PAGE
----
This still comes down to a personal decision you and your spouse must make as everyone will have their own priorities or how they plan to travel and live while Full Timing. I actually think that if you plan to travel a lot from place to place a Motorhome is best, but if you plan to stay at each location for long periods of time then a 5th wheel is best.

Whatever you decide just go out there and enjoy the retirement life s you have earned it after the years of working.

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Motorhome Diesel vs Gas

I was asked a few days ago by one of my blog readers, which is better, Gas or Diesel on a motorhome. Since I have only owned diesels I had to go talk with some of my friends that own Gas models and discuss with them what they like and don’t like. As I have only owned Diesel’s I am a little bias towards those.


From my many discussions the first and most obvious was the power for climbing mountain and hills. I have driven the Colorado and Montana mountains and my diesel takes them like they are not even there. The gas models struggle a little but they are able to make the climbs without too much issue.

Diesel’s, you will find have the following concerns and advantages: they are usually larger motorhome so you have more room in them and due to the engine sizes do not have as strict carrying capacities as most gas models. They also will last much longer than 150,000 miles with little issues but if you have a gas model you may start with issues around the 60,000 to 70,000 miles range. This also effects your trade in value in the future if you ever plan to upgrade or downsize.Winnebago Tour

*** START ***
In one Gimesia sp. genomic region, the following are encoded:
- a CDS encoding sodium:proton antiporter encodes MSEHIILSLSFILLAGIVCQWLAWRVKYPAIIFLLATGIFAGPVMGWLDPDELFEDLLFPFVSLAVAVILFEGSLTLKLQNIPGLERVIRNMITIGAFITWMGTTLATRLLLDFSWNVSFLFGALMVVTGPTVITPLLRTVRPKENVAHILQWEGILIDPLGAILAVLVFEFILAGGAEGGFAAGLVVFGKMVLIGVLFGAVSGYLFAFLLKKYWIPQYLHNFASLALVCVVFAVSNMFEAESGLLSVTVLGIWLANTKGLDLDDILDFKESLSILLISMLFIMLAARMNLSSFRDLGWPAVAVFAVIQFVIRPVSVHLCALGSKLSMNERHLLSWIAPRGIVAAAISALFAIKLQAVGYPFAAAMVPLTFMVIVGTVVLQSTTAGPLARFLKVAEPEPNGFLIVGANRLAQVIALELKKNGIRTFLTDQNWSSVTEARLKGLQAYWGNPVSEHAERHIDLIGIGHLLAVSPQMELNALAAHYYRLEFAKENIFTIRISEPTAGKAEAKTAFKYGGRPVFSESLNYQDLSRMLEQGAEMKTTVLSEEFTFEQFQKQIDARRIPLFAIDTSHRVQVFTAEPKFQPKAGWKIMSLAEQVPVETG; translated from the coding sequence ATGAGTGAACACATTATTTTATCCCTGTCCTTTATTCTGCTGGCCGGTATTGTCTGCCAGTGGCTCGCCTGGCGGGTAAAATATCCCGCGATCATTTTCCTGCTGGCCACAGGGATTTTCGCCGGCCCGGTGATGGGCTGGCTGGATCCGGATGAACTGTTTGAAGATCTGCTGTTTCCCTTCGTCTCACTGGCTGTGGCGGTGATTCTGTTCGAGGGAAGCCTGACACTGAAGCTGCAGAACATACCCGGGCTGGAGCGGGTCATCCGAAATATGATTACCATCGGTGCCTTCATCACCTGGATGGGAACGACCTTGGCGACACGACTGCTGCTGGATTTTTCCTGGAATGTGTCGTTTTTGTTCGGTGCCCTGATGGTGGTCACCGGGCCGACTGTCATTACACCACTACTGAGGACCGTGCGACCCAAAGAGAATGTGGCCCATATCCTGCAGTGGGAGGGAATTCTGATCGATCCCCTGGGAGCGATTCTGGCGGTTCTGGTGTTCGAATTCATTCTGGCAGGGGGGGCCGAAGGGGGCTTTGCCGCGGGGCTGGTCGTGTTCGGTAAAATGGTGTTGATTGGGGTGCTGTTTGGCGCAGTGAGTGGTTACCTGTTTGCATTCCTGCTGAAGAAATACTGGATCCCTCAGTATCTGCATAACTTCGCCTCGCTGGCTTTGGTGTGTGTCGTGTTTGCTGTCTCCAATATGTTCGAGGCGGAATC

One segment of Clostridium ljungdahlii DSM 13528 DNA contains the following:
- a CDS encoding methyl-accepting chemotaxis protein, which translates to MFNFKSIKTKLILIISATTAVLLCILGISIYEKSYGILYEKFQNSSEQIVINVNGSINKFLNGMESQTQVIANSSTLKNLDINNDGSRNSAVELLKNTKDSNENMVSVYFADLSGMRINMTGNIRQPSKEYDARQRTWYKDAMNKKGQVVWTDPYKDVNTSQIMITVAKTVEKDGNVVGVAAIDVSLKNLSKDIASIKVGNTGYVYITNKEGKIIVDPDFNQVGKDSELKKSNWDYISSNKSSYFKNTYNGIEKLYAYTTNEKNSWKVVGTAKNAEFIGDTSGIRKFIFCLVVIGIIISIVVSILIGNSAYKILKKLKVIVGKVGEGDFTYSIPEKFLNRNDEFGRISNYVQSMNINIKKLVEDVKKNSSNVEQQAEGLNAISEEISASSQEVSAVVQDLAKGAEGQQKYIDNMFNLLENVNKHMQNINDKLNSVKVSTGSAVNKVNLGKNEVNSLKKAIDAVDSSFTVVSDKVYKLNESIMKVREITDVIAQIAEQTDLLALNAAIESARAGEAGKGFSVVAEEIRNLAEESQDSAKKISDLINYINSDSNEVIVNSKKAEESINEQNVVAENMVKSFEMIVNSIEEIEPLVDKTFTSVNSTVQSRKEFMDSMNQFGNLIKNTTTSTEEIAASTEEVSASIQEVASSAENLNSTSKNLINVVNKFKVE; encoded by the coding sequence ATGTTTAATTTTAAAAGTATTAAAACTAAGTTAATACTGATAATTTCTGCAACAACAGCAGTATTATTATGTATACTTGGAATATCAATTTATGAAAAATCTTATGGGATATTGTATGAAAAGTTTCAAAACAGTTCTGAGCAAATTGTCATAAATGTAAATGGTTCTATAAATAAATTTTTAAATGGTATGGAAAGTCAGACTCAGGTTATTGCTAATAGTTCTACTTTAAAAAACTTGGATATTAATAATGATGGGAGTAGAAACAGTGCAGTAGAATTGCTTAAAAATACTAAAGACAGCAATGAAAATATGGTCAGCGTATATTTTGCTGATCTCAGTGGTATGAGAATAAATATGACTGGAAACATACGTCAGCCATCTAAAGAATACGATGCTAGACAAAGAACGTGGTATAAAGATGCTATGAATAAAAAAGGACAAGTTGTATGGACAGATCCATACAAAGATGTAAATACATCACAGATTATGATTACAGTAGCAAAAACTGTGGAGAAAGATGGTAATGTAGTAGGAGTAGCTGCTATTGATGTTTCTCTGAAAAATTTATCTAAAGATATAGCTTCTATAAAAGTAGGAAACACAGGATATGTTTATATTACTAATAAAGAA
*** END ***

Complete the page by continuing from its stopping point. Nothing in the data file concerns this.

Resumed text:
Photo is of my current diesel pusher which my wife and I drive. Its carrying capacity is well over whatever I could put in its storage bays. I even carry with me 4 steal scuba tanks, which anyone will tell you are not light in themselves.

Gas models are much cheaper in general than the diesels. So your budget will play a large part in any decision making you have. The diesels you also will have the added cost of adding DEF to your exhaust system every couple thousand mile or so where the gas doesn’t require this additive.

As I had never been in a gas model before, one of my friends took me for a drive and I did the same for him for comparison. We discovered that the Diesels are much more quitter in the front when driving due to our engines being in the rear and the gas is in the front under the driver. Also the gas model seemed to get warmer in the front due to the engine heat.


However, the gas model is much easier to have the engine worked on as it is in the front with easier access. The diesel are in the rear under the bedroom on most models so for most repairs the closet has to be taken apart a little to work on the top of the engine.

You also will find in floor plans that on most gas the door entry is mid vehicle and on the diesel it in at the passenger seat. Entry in and out is much easier on a gas as you don’t have to maneuver around the seat to get things in and out the door.

I found the consensus with all my friends that everyone but one that owned a gas model would change it for a diesel if they could have afforded the difference in price. The size and carrying capacity as a full timer is well worth the added costs.

I look forward to hearing from others as to what they think on this matter.